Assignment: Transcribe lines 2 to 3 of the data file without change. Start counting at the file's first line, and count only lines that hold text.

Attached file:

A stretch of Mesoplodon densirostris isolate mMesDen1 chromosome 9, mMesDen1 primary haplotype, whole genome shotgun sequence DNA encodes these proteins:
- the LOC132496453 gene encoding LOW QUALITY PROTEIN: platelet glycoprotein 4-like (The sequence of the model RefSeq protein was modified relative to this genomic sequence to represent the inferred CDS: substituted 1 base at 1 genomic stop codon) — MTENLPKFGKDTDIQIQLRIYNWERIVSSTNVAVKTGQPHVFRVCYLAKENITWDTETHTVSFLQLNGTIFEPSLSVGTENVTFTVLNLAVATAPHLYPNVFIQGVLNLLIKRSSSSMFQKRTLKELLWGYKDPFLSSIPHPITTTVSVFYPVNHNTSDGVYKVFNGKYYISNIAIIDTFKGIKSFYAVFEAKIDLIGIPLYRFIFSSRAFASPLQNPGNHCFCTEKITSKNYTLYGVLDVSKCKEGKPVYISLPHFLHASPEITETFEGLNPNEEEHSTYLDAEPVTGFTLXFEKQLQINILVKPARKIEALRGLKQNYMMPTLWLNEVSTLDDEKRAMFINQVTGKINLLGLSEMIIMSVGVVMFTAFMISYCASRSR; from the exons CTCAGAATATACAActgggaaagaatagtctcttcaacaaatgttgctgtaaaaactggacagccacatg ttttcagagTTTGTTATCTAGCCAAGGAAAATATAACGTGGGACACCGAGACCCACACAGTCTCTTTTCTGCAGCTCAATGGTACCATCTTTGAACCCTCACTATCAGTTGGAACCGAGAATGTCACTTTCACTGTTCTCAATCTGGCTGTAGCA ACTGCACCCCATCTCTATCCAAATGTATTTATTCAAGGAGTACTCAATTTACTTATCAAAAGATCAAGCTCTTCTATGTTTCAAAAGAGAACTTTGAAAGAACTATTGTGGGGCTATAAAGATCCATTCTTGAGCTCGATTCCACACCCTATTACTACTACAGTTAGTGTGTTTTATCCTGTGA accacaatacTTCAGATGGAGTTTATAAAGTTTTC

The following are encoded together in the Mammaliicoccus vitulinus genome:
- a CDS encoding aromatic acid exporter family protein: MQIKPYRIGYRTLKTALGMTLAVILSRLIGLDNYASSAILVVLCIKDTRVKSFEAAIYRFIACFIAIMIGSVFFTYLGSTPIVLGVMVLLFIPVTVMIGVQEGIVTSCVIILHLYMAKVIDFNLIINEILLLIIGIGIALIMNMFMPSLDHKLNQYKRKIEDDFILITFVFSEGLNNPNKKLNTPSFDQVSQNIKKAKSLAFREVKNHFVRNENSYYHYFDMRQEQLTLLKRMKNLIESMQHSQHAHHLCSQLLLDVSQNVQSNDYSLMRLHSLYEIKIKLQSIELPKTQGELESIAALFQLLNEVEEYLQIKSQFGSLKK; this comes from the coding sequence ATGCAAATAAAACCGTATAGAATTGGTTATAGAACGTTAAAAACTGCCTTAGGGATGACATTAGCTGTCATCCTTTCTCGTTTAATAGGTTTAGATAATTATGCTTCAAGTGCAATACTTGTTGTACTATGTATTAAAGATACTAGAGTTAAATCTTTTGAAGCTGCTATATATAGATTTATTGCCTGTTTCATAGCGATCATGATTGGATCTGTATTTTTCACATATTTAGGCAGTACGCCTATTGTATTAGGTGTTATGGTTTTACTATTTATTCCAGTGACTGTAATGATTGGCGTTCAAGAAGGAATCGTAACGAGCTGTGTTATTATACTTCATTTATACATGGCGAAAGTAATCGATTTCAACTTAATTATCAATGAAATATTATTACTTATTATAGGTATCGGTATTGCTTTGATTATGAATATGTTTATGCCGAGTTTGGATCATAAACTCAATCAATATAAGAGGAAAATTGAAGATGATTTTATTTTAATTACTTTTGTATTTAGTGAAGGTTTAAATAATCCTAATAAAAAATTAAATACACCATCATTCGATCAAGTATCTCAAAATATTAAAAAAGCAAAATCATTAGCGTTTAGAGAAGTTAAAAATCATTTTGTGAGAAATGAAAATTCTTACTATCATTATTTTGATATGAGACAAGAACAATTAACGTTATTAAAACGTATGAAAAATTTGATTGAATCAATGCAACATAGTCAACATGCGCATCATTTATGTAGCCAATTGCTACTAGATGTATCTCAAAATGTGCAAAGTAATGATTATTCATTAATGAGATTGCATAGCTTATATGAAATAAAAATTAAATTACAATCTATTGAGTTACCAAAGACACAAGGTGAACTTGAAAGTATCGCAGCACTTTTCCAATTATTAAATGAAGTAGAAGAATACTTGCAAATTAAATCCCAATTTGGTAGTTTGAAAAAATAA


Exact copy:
- the LOC132496453 gene encoding LOW QUALITY PROTEIN: platelet glycoprotein 4-like (The sequence of the model RefSeq protein was modified relative to this genomic sequence to represent the inferred CDS: substituted 1 base at 1 genomic stop codon) — MTENLPKFGKDTDIQIQLRIYNWERIVSSTNVAVKTGQPHVFRVCYLAKENITWDTETHTVSFLQLNGTIFEPSLSVGTENVTFTVLNLAVATAPHLYPNVFIQGVLNLLIKRSSSSMFQKRTLKELLWGYKDPFLSSIPHPITTTVSVFYPVNHNTSDGVYKVFNGKYYISNIAIIDTFKGIKSFYAVFEAKIDLIGIPLYRFIFSSRAFASPLQNPGNHCFCTEKITSKNYTLYGVLDVSKCKEGKPVYISLPHFLHASPEITETFEGLNPNEEEHSTYLDAEPVTGFTLXFEKQLQINILVKPARKIEALRGLKQNYMMPTLWLNEVSTLDDEKRAMFINQVTGKINLLGLSEMIIMSVGVVMFTAFMISYCASRSR; from the exons CTCAGAATATACAActgggaaagaatagtctcttcaacaaatgttgctgtaaaaactggacagccacatg ttttcagagTTTGTTATCTAGCCAAGGAAAATATAACGTGGGACACCGAGACCCACACAGTCTCTTTTCTGCAGCTCAATGGTACCATCTTTGAACCCTCACTATCAGTTGGAACCGAGAATGTCACTTTCACTGTTCTCAATCTGGCTGTAGCA ACTGCACCCCATCTCTATCCAAATGTATTTATTCAAGGAGTACTCAATTTACTTATCAAAAGATCAAGCTCTTCTATGTTTCAAAAGAGAACTTTGAAAGAACTATTGTGGGGCTATAAAGATCCATTCTTGAGCTCGATTCCACACCCTATTACTACTACAGTTAGTGTGTTTTATCCTGTGA accacaatacTTCAGATGGAGTTTATAAAGTTTTC

The following are encoded together in the Mammaliicoccus vitulinus genome: